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22 February 2017

European innovation prize for Mistra Urban Futures

Mistra Urban Futures has been selected as a winner of a European award for responsible research and innovation. According to the award citation, the programme has carried out superb work on issues relating to responsible and innovative research, and done so in a close dialogue with citizens.

In the EU, responsible research and innovation (RRI) is an increasingly important concept. The idea is that research should involve more operators to a higher degree, so that it can correspond better to citizens’ values, needs and expectations.

‘It’s a way of emphasising that perspectives other than the purely academic should be given more space in research. This applies in many areas, not least urban development where we work,’ says Jan Riise, Engagement Manager at Mistra Urban Futures.

To support this development, the European Foundations Award for Responsible Research and Innovation, or in short the EFARRI Award, has been set up. The initiative for the prize was taken by a range of leading European research foundations.

In conjunction with the RRI Tools Final Conference at the end of 2016, the prize was awarded for the first time and Mistra Urban Futures was one of three winners.

The selection process was a long one. In an initial stage, 200 programmes and projects were assessed. Of these, 15 were then shortlisted for the final stage.

‘All the finalists were scrutinised thoroughly. For our part, it involved two jury members coming here last summer to judge our work on the spot.’

Clear citizen influence a strength

The characteristics Mistra Urban Futures chose to stress were, first, that its research is done in close cooperation with various operators and, second, that it involves interested citizens and stakeholders. The fact that many of the programme projects have dual project management, one management team representing academics and the other practitioners, seems to have aroused the jury’s interest.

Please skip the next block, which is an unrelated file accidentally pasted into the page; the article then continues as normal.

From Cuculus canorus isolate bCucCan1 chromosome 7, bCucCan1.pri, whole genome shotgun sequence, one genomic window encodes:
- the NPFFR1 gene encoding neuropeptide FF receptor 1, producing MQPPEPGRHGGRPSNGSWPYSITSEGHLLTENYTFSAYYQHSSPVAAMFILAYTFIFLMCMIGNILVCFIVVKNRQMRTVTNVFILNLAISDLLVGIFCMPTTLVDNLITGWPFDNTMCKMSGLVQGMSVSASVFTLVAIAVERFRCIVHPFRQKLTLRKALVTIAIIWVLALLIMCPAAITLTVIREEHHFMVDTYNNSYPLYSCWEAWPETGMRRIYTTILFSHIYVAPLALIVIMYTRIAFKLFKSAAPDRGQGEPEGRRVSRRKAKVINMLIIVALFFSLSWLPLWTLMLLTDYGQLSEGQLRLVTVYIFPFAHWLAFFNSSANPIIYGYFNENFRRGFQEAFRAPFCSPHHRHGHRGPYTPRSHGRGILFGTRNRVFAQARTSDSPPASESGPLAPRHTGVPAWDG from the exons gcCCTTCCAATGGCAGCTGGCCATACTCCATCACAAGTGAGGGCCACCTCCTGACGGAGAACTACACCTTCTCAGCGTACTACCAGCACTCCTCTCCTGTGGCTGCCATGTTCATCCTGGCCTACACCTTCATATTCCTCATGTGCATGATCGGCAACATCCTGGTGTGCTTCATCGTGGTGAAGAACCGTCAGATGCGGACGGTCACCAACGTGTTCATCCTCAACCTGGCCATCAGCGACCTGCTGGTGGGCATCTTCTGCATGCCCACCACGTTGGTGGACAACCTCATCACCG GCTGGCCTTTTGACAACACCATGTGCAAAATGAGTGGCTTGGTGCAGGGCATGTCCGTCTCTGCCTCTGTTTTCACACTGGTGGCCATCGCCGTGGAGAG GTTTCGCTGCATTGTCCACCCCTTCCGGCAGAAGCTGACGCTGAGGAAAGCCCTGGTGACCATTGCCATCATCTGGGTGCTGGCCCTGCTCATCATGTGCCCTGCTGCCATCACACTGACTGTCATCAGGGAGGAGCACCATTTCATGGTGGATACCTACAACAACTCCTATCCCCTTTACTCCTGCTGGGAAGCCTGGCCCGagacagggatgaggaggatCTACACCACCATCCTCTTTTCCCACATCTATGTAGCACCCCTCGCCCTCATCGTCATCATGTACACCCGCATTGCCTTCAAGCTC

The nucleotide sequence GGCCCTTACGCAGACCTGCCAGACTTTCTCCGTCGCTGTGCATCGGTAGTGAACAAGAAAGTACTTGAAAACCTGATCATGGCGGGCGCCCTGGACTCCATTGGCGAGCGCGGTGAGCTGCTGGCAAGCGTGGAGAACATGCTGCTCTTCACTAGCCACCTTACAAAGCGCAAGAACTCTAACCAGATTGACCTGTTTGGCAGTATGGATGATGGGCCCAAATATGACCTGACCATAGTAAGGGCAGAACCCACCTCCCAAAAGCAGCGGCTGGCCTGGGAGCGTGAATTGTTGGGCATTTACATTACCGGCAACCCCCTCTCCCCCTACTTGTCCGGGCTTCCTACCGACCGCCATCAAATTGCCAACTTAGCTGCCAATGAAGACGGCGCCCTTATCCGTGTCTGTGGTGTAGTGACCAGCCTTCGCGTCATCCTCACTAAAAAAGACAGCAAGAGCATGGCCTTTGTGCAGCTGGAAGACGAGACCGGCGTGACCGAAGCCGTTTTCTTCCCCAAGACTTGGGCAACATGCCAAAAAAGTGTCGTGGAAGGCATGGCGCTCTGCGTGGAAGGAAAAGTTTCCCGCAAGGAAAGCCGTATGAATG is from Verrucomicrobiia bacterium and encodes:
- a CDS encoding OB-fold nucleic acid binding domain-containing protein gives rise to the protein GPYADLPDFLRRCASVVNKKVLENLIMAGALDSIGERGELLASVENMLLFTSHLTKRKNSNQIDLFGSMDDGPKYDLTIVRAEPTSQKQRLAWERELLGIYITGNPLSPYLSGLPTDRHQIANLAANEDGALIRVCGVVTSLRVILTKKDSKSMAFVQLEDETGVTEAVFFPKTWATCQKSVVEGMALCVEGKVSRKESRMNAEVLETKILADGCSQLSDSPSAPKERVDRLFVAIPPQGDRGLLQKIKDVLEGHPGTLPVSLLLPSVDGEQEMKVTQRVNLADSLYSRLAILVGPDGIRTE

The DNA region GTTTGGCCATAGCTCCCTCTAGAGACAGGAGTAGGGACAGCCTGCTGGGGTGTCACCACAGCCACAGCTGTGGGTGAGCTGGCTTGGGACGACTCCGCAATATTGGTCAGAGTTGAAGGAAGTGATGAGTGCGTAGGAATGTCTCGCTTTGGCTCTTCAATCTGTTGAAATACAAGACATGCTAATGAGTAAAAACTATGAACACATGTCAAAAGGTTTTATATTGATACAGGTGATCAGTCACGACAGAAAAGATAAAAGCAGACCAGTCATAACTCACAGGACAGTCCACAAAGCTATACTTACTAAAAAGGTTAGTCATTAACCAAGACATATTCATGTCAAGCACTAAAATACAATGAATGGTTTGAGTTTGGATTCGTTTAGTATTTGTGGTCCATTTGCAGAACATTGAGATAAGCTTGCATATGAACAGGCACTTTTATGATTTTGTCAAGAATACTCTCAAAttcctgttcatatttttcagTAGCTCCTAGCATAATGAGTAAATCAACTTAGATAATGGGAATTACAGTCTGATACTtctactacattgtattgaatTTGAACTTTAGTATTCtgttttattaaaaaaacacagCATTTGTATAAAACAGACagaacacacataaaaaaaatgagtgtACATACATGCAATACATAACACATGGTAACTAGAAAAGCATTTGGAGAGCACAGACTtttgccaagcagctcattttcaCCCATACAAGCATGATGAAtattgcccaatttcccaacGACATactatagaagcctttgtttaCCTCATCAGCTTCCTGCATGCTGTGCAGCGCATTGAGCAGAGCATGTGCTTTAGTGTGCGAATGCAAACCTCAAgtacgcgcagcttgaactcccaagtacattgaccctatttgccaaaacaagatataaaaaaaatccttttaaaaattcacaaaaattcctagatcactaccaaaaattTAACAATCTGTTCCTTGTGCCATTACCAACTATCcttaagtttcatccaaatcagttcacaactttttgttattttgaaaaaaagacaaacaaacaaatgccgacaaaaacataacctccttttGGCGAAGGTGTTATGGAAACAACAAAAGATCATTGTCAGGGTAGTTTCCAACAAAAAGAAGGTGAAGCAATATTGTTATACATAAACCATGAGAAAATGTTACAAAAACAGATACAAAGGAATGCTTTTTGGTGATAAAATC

After the finalists presented their initiatives, delegates to the EU conference were also able to vote for the winner of their own choice. In this forum, too, the award went to Mistra Urban Futures.

‘We were incredibly pleased and proud when it became clear that we were among the winners. Our hope is that the prize can help to give our research a higher profile in the European research community, not least among research funders.’

Besides the honour, Mistra Urban Futures receives EUR 20,000 in prize money. This sum will be used to develop internal work.

‘Exactly how we’re going to use the money hasn’t been decided, but it will be something that benefits everyone in the Centre. And we’ll have to celebrate, too — we haven’t got round to that yet.’

Of the two other winning research projects, one seeks to develop and promote strategies for sustainable management of water resources, involving public participation, in Vietnam. The other winner aims to develop a telediagnostic system that can help to meet global health challenges.

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